Step back to 1931, and fresh-faced photographer Horst Paul Albert Bohrmann, now known as Horst P. Horst to the fashion world, was a new arrival in Paris. Heading straight into the epicentre of high fashion as an apprentice under renowned architecht Le Corbusier, the German fashion photographer was about to become one of the most talked about shots in the game. Mentored by Vogue's go-to photographer, George Hoyningen-Huene, Horst was quickly introduced into the whirlwind world of aspirational, high fashion, going on to take US and British Vogue by storm with his innovative adaptation over to colour photography when it first hit the scene in the earlier '30s. In a career that spanned six decades, Horst was a risk-taker and a luminary in the world of photography – from shooting Bette Davis to the ruins of Persepolis, his vision was anything but predictable. Surrounding himself with the creme de la creme of creativity, Horst collaborated with everyone from Coco Chanel to Jean Cocteau, putting him amongst the greats of the creative community like Richard Avedon and Irving Penn. Now, in a tribute to this extraordinary career, The Victoria and Albert Museum are hosting a vast array of detailed works including prints, drawings and even Horst's own personal scrapbooks and letters. Journeying through his impact on haute couture, Surrealist art and travel photography, the show is nothing short of illuminating. As Horst himself put it, “Fashion is an expression of the times. Elegance is something else again.”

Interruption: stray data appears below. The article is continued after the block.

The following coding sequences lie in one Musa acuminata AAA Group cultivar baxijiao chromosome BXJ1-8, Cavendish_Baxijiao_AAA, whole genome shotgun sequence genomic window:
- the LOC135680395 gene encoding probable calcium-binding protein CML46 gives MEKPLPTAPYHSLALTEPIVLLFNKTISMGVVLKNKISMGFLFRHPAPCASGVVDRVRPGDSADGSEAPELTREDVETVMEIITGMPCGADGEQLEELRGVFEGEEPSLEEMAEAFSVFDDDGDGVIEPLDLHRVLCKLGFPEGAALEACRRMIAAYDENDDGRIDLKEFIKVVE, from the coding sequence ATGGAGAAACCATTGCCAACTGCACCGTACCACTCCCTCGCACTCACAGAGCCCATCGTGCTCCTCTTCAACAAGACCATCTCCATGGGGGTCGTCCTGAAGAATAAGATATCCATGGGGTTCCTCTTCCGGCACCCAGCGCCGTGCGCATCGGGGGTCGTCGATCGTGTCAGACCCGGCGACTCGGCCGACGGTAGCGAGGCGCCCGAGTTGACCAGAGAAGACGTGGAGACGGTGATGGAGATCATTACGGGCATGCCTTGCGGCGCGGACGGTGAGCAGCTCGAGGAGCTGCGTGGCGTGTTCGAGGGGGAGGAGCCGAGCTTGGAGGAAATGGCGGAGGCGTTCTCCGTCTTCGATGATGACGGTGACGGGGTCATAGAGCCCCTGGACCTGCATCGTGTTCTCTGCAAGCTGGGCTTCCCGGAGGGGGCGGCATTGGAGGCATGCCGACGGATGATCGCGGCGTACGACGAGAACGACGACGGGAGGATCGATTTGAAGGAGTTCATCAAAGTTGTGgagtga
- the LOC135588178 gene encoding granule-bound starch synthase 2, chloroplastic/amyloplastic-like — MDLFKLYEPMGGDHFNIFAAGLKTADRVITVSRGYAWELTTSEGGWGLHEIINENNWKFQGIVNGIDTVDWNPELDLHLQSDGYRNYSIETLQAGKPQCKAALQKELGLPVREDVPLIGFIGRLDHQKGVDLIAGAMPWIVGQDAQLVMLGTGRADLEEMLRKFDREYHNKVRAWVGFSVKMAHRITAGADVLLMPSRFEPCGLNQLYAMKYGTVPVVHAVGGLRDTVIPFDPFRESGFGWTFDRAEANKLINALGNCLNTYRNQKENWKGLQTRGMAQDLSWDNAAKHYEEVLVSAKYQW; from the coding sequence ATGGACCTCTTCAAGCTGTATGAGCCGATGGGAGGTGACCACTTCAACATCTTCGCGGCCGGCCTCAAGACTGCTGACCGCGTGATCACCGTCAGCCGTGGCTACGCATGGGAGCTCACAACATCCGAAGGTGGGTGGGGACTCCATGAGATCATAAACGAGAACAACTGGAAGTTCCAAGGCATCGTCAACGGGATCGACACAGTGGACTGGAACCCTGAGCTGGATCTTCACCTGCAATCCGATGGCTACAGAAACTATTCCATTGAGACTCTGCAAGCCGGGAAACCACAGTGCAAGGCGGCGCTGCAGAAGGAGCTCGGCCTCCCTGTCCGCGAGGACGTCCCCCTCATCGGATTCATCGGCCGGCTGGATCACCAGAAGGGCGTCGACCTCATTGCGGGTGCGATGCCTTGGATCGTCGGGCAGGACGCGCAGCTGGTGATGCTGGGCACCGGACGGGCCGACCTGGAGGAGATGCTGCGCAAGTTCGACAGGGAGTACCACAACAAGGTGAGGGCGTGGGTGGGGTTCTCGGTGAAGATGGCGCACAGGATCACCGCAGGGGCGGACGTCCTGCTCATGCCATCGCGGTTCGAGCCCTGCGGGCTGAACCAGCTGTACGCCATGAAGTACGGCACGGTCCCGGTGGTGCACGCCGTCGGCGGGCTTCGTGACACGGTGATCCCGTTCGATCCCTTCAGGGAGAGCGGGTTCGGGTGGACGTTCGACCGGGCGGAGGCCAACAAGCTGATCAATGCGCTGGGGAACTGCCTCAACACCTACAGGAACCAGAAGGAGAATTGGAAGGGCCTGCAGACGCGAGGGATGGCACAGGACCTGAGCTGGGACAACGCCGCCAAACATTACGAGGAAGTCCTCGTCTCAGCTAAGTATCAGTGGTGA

Horst: Photographer of Style will run at the Victoria and Albert Museum from 6 September 2014 – 4 January 2014.
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